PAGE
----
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Tuesday, June 17, 2014

The CFPB Cannot Regulate Optional Insurance Sales by Banks Despite Recent Enforcement Action

By: ABIA Outside Counsel Chrys D. Lemon and Adam D. Maarec, McIntyre & Lemon, PLLC
The Dodd-Frank Wall Street Reform and Consumer Protection Act places explicit limitations on the Consumer Financial Protection Bureau’s authority over insurance activities. Both the “business of insurance” and entities “regulated by a state insurance regulator” are generally exempt from the CFPB’s rules and enforcement actions. However, a few exceptions allow the CFPB to exercise some authority over insurance activities. For example, the Truth in Lending Act authorizes the CFPB to issue and enforce credit insurance disclosures, and the Real Estate Settlement Procedures Act authorizes the CFPB to issue and enforce rules on lender-placed insurance. The agency can also request information from insurance companies and exercise its jurisdiction over insurance companies as “service providers,” to the extent they are providing a material service to a bank or other supervised entity in connection with a financial product or service (as opposed to an insurance product or service).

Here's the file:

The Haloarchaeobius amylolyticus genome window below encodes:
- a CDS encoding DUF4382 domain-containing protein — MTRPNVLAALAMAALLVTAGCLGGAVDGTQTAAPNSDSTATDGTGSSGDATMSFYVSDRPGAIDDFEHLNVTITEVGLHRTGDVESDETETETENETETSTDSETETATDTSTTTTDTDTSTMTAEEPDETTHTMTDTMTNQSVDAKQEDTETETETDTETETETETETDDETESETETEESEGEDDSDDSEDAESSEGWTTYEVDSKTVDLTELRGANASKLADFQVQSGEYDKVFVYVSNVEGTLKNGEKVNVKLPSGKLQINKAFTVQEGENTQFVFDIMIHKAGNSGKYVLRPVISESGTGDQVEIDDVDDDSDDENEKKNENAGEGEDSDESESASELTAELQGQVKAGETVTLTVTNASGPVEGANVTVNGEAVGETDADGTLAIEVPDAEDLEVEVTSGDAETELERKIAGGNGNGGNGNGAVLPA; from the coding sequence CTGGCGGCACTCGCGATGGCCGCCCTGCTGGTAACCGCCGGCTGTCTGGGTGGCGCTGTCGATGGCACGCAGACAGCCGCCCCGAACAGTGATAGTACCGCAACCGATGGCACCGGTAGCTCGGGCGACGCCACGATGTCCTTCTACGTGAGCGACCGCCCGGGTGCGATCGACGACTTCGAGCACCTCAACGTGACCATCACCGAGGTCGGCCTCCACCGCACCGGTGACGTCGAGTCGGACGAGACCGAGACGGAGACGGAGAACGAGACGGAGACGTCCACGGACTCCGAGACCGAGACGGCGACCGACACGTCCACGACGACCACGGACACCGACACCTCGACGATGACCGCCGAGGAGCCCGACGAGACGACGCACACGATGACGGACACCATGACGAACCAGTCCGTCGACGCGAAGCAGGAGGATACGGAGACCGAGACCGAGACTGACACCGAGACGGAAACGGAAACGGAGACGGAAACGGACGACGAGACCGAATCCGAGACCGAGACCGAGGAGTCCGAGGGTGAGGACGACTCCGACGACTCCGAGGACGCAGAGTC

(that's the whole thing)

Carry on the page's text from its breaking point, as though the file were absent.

Some may believe that the CFPB has authority over insurance marketing and sales if the sale occurs “in connection with” a financial product or service. In fact, in a recent enforcement action against US Bank and its service provider, the CFPB appears to have concluded that its UDAAP powers reach the marketing and sale of GAP insurance offered in connection with vehicle loans by a service provider to a bank.

But a close analysis of the CFPB’s powers indicates that, aside from the exceptions referenced above, the CFPB lacks authority over the marketing and sale of optional insurance products by anyone, including an insurance company, for three reasons. First, the definition of the “business of insurance” in the Dodd-Frank Act and federal court cases includes insurance marketing and sales activities, and therefore places those activities outside the jurisdiction of the CFPB. Second, federal court cases and Federal Reserve Board interpretations require more than an incidental connection between the sale of optional insurance and the provision of a financial product or service for a sale to trigger the “in connection with” requirement associated with CFPB’s powers. And finally, the McCarran-Ferguson Act’s preservation of state supremacy in the regulation of insurance activities prevents the Dodd-Frank Act from overriding state regulation of insurance activities.